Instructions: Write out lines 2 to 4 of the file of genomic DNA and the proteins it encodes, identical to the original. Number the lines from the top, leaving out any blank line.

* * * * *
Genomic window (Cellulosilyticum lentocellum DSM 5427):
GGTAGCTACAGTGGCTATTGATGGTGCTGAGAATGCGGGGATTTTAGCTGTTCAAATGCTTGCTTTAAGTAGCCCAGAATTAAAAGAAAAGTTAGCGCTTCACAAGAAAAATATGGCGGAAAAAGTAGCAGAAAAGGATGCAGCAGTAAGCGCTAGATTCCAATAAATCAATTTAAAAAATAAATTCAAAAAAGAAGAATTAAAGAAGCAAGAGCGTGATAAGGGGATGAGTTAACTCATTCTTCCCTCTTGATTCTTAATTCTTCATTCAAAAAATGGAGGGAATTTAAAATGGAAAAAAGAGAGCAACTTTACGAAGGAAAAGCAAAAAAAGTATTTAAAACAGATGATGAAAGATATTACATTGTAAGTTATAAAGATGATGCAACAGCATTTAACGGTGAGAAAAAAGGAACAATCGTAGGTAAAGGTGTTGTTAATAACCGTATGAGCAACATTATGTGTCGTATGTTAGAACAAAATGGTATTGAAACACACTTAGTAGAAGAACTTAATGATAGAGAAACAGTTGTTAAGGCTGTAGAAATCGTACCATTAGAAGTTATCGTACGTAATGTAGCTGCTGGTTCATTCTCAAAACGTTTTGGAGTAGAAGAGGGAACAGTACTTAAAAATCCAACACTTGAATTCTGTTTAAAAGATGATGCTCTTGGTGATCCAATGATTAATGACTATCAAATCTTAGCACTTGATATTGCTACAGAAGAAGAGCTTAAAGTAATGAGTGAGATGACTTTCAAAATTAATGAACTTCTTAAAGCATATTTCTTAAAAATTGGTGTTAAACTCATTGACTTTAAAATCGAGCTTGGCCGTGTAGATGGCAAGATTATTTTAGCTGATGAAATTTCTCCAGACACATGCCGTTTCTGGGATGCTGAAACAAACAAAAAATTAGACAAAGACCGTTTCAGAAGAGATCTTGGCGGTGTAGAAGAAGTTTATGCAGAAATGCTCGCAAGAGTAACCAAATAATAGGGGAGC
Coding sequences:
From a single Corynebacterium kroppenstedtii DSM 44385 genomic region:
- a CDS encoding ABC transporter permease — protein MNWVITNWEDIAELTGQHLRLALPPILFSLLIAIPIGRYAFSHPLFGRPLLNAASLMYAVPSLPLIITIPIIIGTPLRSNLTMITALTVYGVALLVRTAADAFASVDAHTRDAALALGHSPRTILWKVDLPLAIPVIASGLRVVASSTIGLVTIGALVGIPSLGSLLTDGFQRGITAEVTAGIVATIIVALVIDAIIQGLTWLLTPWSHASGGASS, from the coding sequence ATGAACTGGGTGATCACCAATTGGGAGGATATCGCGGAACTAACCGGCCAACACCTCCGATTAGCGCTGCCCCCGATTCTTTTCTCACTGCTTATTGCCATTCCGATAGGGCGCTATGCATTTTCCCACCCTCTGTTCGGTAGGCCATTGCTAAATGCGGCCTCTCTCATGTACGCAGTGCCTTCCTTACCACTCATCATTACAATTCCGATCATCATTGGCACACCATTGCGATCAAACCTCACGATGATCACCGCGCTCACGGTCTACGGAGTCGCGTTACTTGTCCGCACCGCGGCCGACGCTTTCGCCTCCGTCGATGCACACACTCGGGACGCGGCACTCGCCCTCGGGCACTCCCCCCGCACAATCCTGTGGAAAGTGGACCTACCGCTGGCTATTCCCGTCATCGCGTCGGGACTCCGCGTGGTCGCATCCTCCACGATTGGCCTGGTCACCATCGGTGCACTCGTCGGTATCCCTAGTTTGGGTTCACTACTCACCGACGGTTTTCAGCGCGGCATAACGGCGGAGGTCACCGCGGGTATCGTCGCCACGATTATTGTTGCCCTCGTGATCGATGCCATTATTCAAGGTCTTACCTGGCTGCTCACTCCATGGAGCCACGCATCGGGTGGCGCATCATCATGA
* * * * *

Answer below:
GGTAGCTACAGTGGCTATTGATGGTGCTGAGAATGCGGGGATTTTAGCTGTTCAAATGCTTGCTTTAAGTAGCCCAGAATTAAAAGAAAAGTTAGCGCTTCACAAGAAAAATATGGCGGAAAAAGTAGCAGAAAAGGATGCAGCAGTAAGCGCTAGATTCCAATAAATCAATTTAAAAAATAAATTCAAAAAAGAAGAATTAAAGAAGCAAGAGCGTGATAAGGGGATGAGTTAACTCATTCTTCCCTCTTGATTCTTAATTCTTCATTCAAAAAATGGAGGGAATTTAAAATGGAAAAAAGAGAGCAACTTTACGAAGGAAAAGCAAAAAAAGTATTTAAAACAGATGATGAAAGATATTACATTGTAAGTTATAAAGATGATGCAACAGCATTTAACGGTGAGAAAAAAGGAACAATCGTAGGTAAAGGTGTTGTTAATAACCGTATGAGCAACATTATGTGTCGTATGTTAGAACAAAATGGTATTGAAACACACTTAGTAGAAGAACTTAATGATAGAGAAACAGTTGTTAAGGCTGTAGAAATCGTACCATTAGAAGTTATCGTACGTAATGTAGCTGCTGGTTCATTCTCAAAACGTTTTGGAGTAGAAGAGGGAACAGTACTTAAAAATCCAACACTTGAATTCTGTTTAAAAGATGATGCTCTTGGTGATCCAATGATTAATGACTATCAAATCTTAGCACTTGATATTGCTACAGAAGAAGAGCTTAAAGTAATGAGTGAGATGACTTTCAAAATTAATGAACTTCTTAAAGCATATTTCTTAAAAATTGGTGTTAAACTCATTGACTTTAAAATCGAGCTTGGCCGTGTAGATGGCAAGATTATTTTAGCTGATGAAATTTCTCCAGACACATGCCGTTTCTGGGATGCTGAAACAAACAAAAAATTAGACAAAGACCGTTTCAGAAGAGATCTTGGCGGTGTAGAAGAAGTTTATGCAGAAATGCTCGCAAGAGTAACCAAATAATAGGGGAGC
Coding sequences:
From a single Corynebacterium kroppenstedtii DSM 44385 genomic region: